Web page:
Five Tips for Talking to Kids about Sustainable Seafood

Talking with kids about sustainable seafood

This article can also be found on the One Fish Foundation website, and another version appeared in the Fall 2022 edition of Edible Maine.

Every One Fish Foundation class starts with two important points, regardless of whether I’m speaking with elementary school or graduate school students. First, I define sustainable seafood as being local, abundant, and harvested or farmed using balanced ecological methods, weighing socio-economic considerations, and complying with local, state, and federal laws.

Second, I describe why eating sustainable seafood matters. Of course I scale the content to fit the age bracket, but these two points are essential to framing the rest of the conversation.

I want all students to understand their relationship to seafood. And I want them to feel empowered to ask questions about the seafood they encounter and take responsibility for their decisions regarding it.

You, too, can teach your children to own that relationship with these five tips for talking to kids about sustainable seafood.

Help children see their relationship to seafood, even if they think it’s yucky.

A majority of the students I teach (mostly along the coast) do like some type of seafood. From clams and crab to seaweed and salmon, there are many options. It’s important for those that do like seafood to understand how their choices directly impact the sustainability of each species. If they really like sushi rolls with salmon, for example, they should know their menu choice has ecological, economic, and socio-economic consequences based on whether the salmon was caught in the wild and shipped across the country or farm-raised in Maine or elsewhere. Eating either will affect more than their hunger.

If your kid avoids eating seafood, talk to them about how their everyday actions like avoiding plastic products, picking up trash, walking or biking versus car travel have an impact on marine ecosystems.

Tell them a story about the seafood on their plate.

Some pundits say 90 percent of the seafood consumed in America is imported, while others think the imports are around 65%. That’s still a lot considering that we harvest more than 5 million tons domestically. Either way, imported seafood is often the cheaper choice, but consumer apathy also drives this food system dynamic. Your kids like cocktail shrimp, for example, so you run to the supermarket and grab the frozen bag with the best price, not reading the fine print that says, “Product of China”. Most times, that designation indicates the shrimp was farm raised with antibiotics, hormones, and pesticides. The same is largely true for farmed Atlantic salmon.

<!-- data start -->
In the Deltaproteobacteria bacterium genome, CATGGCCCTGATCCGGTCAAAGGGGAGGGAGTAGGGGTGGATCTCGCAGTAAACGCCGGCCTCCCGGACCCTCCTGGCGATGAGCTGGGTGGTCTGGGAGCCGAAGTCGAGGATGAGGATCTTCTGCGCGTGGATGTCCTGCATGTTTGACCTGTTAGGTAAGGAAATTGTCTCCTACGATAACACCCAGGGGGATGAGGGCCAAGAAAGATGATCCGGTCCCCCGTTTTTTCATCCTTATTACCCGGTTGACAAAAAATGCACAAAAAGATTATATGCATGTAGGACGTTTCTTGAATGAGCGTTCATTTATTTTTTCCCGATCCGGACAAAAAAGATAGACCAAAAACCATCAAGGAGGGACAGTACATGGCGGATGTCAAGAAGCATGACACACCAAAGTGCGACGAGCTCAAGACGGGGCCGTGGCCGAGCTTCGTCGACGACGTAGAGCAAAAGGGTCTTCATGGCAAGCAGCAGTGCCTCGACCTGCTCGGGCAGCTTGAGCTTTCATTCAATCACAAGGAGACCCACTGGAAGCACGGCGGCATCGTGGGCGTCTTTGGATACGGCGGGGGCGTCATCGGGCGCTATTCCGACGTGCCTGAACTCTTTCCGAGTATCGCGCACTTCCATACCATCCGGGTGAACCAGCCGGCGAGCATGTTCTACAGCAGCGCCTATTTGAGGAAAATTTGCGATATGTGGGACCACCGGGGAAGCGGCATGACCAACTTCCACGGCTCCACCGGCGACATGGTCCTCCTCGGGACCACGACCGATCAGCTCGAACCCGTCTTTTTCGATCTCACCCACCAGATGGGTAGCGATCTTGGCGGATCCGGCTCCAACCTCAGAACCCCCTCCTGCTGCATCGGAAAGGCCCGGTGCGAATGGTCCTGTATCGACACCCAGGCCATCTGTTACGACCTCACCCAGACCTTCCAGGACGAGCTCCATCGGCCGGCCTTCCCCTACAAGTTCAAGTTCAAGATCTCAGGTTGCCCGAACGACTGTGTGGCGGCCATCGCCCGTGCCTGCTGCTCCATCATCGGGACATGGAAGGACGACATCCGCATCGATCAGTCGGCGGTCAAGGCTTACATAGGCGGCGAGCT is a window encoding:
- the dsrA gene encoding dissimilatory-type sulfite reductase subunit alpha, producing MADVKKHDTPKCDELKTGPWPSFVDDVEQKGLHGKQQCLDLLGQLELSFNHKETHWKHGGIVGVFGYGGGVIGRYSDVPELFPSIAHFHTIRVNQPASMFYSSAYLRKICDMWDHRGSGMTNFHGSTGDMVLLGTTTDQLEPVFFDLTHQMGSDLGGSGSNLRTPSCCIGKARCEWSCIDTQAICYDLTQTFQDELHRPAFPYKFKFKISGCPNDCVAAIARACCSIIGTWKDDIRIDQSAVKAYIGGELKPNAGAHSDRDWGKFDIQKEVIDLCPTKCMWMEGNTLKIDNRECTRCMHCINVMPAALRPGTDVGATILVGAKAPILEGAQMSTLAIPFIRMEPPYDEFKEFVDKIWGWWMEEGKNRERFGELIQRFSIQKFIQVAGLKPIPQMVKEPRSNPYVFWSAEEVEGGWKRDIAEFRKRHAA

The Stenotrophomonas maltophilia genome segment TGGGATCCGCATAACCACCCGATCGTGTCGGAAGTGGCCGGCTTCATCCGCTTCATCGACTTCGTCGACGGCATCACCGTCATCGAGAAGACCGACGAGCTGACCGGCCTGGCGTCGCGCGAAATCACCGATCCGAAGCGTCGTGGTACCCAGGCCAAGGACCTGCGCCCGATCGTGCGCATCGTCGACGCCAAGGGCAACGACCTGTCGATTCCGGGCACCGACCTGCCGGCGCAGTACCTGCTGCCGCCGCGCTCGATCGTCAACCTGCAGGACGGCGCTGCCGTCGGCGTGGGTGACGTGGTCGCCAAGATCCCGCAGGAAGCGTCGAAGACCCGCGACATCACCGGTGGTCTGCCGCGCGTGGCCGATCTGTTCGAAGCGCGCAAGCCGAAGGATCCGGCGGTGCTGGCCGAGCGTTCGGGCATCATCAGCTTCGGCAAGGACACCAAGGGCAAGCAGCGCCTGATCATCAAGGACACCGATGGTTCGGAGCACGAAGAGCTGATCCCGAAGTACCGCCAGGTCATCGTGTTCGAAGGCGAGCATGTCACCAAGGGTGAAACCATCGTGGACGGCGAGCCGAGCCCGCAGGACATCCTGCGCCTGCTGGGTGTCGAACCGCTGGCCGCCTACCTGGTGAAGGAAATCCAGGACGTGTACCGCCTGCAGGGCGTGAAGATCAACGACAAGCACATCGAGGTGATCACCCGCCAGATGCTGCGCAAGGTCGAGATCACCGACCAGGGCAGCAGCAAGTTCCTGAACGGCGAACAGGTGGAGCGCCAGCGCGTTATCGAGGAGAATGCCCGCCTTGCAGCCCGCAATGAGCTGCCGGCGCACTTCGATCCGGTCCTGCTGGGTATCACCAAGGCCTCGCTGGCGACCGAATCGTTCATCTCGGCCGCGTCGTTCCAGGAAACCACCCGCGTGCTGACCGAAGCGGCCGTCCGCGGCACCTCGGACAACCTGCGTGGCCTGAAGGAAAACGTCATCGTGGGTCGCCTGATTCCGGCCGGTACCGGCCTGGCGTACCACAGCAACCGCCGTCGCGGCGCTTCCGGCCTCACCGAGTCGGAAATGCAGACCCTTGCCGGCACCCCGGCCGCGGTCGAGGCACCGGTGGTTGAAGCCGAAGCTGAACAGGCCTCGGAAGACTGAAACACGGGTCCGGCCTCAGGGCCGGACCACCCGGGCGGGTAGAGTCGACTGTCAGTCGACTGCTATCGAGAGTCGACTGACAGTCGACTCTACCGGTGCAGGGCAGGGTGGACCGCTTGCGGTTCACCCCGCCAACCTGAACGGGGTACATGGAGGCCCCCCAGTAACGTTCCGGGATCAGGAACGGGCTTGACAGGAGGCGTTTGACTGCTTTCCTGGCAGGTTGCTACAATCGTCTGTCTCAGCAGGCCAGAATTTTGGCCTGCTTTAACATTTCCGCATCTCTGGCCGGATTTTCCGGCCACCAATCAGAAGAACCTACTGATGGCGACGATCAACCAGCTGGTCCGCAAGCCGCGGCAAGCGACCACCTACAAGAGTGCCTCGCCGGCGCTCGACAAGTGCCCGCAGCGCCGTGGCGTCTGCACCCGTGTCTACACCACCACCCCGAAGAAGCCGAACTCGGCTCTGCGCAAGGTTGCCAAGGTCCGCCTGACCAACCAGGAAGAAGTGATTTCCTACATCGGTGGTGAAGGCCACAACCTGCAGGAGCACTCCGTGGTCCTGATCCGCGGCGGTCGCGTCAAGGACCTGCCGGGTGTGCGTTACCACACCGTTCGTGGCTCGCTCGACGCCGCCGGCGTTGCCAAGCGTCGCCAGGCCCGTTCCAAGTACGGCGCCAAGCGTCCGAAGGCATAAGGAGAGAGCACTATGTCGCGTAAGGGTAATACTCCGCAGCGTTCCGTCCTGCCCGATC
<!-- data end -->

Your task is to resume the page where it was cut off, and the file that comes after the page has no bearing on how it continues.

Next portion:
Knowing where your kids’ seafood comes from is a crucial consideration. If the haddock comes from a fish harvester you know in your community, explain that. If it was caught in the Gulf of Maine, point that out too. If it was harvested in the U.S., talk about how domestic fishermen must follow some tough rules that help ensure we have fish to eat in the future. The U.S. has some of the best fisheries management and food safety laws in the world.

There are fun stories to tell your kids about the seafood on their plates. For example, they might find it cool to learn that lobsters can actually escape lobster traps. The ones that end up on their plates just happened to be in the trap when it was pulled on board.

Learning more about where and how their food was pulled from traps, reeled in, caught in nets, or otherwise harvested contributes to a better understanding of sustainability.

Present seafood as a renewable resource … if we manage to take care of it.

Wild Atlantic salmon is a good example of what happens when humans don’t take care of a resource over a long period of time. We fished them to near extinction and degraded the ecosystems they depend on for centuries. We are taking slow steps toward stock recovery, like eliminating commercial Atlantic salmon harvests and removing dams that block access to spawning beds. Wild sockeye salmon harvested in Bristol Bay, Alaska is an example of a wild salmon population that is abundant because we’ve ensured healthy stocks and pristine spawning grounds. Talk to your children about taking care of the rivers, lakes, and oceans around them.

Seafood is a good-for-you protein.

You’d think this one would be a layup, but you have to guide some younger students toward understanding that what they eat affects how they feel and their overall health. I often use the metaphor of what happens when they eat too much candy to show the direct cause and effect of making good food decisions.

With high school and college students, we can explore more about why seafood is a healthy option, and still discuss some natural and man-made factors like mercury, red tide, and microplastics that can show up in some seafood species.

Make learning about seafood fun!

There are plenty of wow-factor examples in the seafood world that can spark student curiosity. Did you know that scallops can have up to 200 eyes? Or that monkfish, a bottom fish that uses a modified spine as a type of rod and lure to attract baitfish to eat, can swim vertically over 400 feet to feed on small arctic seabirds at night? The oceans and their inhabitants are filled with wondrous mysteries. You can check out some pretty cool species in the One Fish Foundation newsletter’s Fascinating Fish of the Month.

Sparking their curiosity will make kids want to learn more and maybe even spread the word about sustainable seafood and how to enjoy it on many levels.

Here’s a link to the 7 C’s of Sustainable Seafood we developed as a handy reminder for seafood with values.

About Colles Stowell

Colles Stowell is the founder of One Fish Foundation.

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